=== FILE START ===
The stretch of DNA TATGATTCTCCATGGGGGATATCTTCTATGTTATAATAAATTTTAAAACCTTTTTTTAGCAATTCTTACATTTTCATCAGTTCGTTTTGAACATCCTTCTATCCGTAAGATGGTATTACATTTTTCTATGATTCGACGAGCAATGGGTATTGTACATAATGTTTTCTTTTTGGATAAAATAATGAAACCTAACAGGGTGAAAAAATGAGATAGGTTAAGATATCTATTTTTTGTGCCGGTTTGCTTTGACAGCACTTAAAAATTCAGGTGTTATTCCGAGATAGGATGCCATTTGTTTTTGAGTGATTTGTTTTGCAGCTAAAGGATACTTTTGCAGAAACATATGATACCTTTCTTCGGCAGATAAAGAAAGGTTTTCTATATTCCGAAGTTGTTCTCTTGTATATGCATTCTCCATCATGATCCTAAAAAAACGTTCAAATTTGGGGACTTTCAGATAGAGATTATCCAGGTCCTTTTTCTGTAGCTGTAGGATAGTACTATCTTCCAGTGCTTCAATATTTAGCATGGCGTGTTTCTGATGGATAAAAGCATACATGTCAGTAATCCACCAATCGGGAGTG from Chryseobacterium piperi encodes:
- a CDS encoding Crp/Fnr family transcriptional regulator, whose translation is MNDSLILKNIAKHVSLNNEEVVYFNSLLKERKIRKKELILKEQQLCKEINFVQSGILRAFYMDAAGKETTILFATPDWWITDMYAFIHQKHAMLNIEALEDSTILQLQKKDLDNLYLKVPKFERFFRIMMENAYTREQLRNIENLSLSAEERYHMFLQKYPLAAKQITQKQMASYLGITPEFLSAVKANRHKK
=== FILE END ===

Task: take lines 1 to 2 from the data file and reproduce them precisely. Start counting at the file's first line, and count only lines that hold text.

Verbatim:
The stretch of DNA TATGATTCTCCATGGGGGATATCTTCTATGTTATAATAAATTTTAAAACCTTTTTTTAGCAATTCTTACATTTTCATCAGTTCGTTTTGAACATCCTTCTATCCGTAAGATGGTATTACATTTTTCTATGATTCGACGAGCAATGGGTATTGTACATAATGTTTTCTTTTTGGATAAAATAATGAAACCTAACAGGGTGAAAAAATGAGATAGGTTAAGATATCTATTTTTTGTGCCGGTTTGCTTTGACAGCACTTAAAAATTCAGGTGTTATTCCGAGATAGGATGCCATTTGTTTTTGAGTGATTTGTTTTGCAGCTAAAGGATACTTTTGCAGAAACATATGATACCTTTCTTCGGCAGATAAAGAAAGGTTTTCTATATTCCGAAGTTGTTCTCTTGTATATGCATTCTCCATCATGATCCTAAAAAAACGTTCAAATTTGGGGACTTTCAGATAGAGATTATCCAGGTCCTTTTTCTGTAGCTGTAGGATAGTACTATCTTCCAGTGCTTCAATATTTAGCATGGCGTGTTTCTGATGGATAAAAGCATACATGTCAGTAATCCACCAATCGGGAGTG from Chryseobacterium piperi encodes:
- a CDS encoding Crp/Fnr family transcriptional regulator, whose translation is MNDSLILKNIAKHVSLNNEEVVYFNSLLKERKIRKKELILKEQQLCKEINFVQSGILRAFYMDAAGKETTILFATPDWWITDMYAFIHQKHAMLNIEALEDSTILQLQKKDLDNLYLKVPKFERFFRIMMENAYTREQLRNIENLSLSAEERYHMFLQKYPLAAKQITQKQMASYLGITPEFLSAVKANRHKK